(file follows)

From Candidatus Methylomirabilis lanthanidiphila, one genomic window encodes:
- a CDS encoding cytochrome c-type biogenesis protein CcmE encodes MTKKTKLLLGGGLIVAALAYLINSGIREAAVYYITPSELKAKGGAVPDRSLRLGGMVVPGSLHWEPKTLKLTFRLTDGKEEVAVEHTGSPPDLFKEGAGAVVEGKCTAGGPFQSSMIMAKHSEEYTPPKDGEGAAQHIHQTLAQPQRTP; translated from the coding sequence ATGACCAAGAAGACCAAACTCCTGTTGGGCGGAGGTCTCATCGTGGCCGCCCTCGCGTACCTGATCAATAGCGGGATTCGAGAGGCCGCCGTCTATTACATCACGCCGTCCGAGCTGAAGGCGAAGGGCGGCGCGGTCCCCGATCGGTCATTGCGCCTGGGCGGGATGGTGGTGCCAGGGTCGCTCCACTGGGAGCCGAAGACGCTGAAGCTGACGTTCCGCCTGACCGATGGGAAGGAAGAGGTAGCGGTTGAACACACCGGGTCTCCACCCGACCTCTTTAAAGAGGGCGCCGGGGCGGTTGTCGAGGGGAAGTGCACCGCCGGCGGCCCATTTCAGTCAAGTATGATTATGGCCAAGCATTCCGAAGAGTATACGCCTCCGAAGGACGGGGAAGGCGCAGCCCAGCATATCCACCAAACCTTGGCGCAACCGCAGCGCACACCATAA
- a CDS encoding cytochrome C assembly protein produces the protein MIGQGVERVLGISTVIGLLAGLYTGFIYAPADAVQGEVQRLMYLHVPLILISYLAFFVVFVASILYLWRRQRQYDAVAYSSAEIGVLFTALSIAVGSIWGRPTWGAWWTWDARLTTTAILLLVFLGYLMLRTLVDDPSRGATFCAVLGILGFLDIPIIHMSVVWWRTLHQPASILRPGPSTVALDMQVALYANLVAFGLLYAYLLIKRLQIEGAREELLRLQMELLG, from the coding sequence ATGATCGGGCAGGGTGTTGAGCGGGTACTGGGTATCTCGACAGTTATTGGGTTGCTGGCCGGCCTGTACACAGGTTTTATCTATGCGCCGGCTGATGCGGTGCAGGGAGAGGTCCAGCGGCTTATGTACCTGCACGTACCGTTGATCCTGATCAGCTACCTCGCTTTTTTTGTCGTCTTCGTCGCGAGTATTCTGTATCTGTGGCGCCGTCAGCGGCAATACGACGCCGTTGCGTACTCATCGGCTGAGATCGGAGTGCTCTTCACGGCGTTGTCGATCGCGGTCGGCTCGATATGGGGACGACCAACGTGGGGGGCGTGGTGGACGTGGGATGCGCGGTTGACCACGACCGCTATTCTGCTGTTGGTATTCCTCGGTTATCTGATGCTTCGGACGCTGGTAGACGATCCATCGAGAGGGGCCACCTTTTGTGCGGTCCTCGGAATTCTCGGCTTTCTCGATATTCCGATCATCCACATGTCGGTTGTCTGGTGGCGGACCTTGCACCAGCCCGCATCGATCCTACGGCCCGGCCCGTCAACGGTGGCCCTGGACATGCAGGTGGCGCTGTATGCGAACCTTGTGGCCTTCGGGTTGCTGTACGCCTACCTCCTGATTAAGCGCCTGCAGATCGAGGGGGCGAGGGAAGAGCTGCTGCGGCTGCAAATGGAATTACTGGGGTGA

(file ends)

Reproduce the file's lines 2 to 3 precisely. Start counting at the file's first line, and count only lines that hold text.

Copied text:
- a CDS encoding cytochrome c-type biogenesis protein CcmE encodes MTKKTKLLLGGGLIVAALAYLINSGIREAAVYYITPSELKAKGGAVPDRSLRLGGMVVPGSLHWEPKTLKLTFRLTDGKEEVAVEHTGSPPDLFKEGAGAVVEGKCTAGGPFQSSMIMAKHSEEYTPPKDGEGAAQHIHQTLAQPQRTP; translated from the coding sequence ATGACCAAGAAGACCAAACTCCTGTTGGGCGGAGGTCTCATCGTGGCCGCCCTCGCGTACCTGATCAATAGCGGGATTCGAGAGGCCGCCGTCTATTACATCACGCCGTCCGAGCTGAAGGCGAAGGGCGGCGCGGTCCCCGATCGGTCATTGCGCCTGGGCGGGATGGTGGTGCCAGGGTCGCTCCACTGGGAGCCGAAGACGCTGAAGCTGACGTTCCGCCTGACCGATGGGAAGGAAGAGGTAGCGGTTGAACACACCGGGTCTCCACCCGACCTCTTTAAAGAGGGCGCCGGGGCGGTTGTCGAGGGGAAGTGCACCGCCGGCGGCCCATTTCAGTCAAGTATGATTATGGCCAAGCATTCCGAAGAGTATACGCCTCCGAAGGACGGGGAAGGCGCAGCCCAGCATATCCACCAAACCTTGGCGCAACCGCAGCGCACACCATAA
- a CDS encoding cytochrome C assembly protein produces the protein MIGQGVERVLGISTVIGLLAGLYTGFIYAPADAVQGEVQRLMYLHVPLILISYLAFFVVFVASILYLWRRQRQYDAVAYSSAEIGVLFTALSIAVGSIWGRPTWGAWWTWDARLTTTAILLLVFLGYLMLRTLVDDPSRGATFCAVLGILGFLDIPIIHMSVVWWRTLHQPASILRPGPSTVALDMQVALYANLVAFGLLYAYLLIKRLQIEGAREELLRLQMELLG, from the coding sequence ATGATCGGGCAGGGTGTTGAGCGGGTACTGGGTATCTCGACAGTTATTGGGTTGCTGGCCGGCCTGTACACAGGTTTTATCTATGCGCCGGCTGATGCGGTGCAGGGAGAGGTCCAGCGGCTTATGTACCTGCACGTACCGTTGATCCTGATCAGCTACCTCGCTTTTTTTGTCGTCTTCGTCGCGAGTATTCTGTATCTGTGGCGCCGTCAGCGGCAATACGACGCCGTTGCGTACTCATCGGCTGAGATCGGAGTGCTCTTCACGGCGTTGTCGATCGCGGTCGGCTCGATATGGGGACGACCAACGTGGGGGGCGTGGTGGACGTGGGATGCGCGGTTGACCACGACCGCTATTCTGCTGTTGGTATTCCTCGGTTATCTGATGCTTCGGACGCTGGTAGACGATCCATCGAGAGGGGCCACCTTTTGTGCGGTCCTCGGAATTCTCGGCTTTCTCGATATTCCGATCATCCACATGTCGGTTGTCTGGTGGCGGACCTTGCACCAGCCCGCATCGATCCTACGGCCCGGCCCGTCAACGGTGGCCCTGGACATGCAGGTGGCGCTGTATGCGAACCTTGTGGCCTTCGGGTTGCTGTACGCCTACCTCCTGATTAAGCGCCTGCAGATCGAGGGGGCGAGGGAAGAGCTGCTGCGGCTGCAAATGGAATTACTGGGGTGA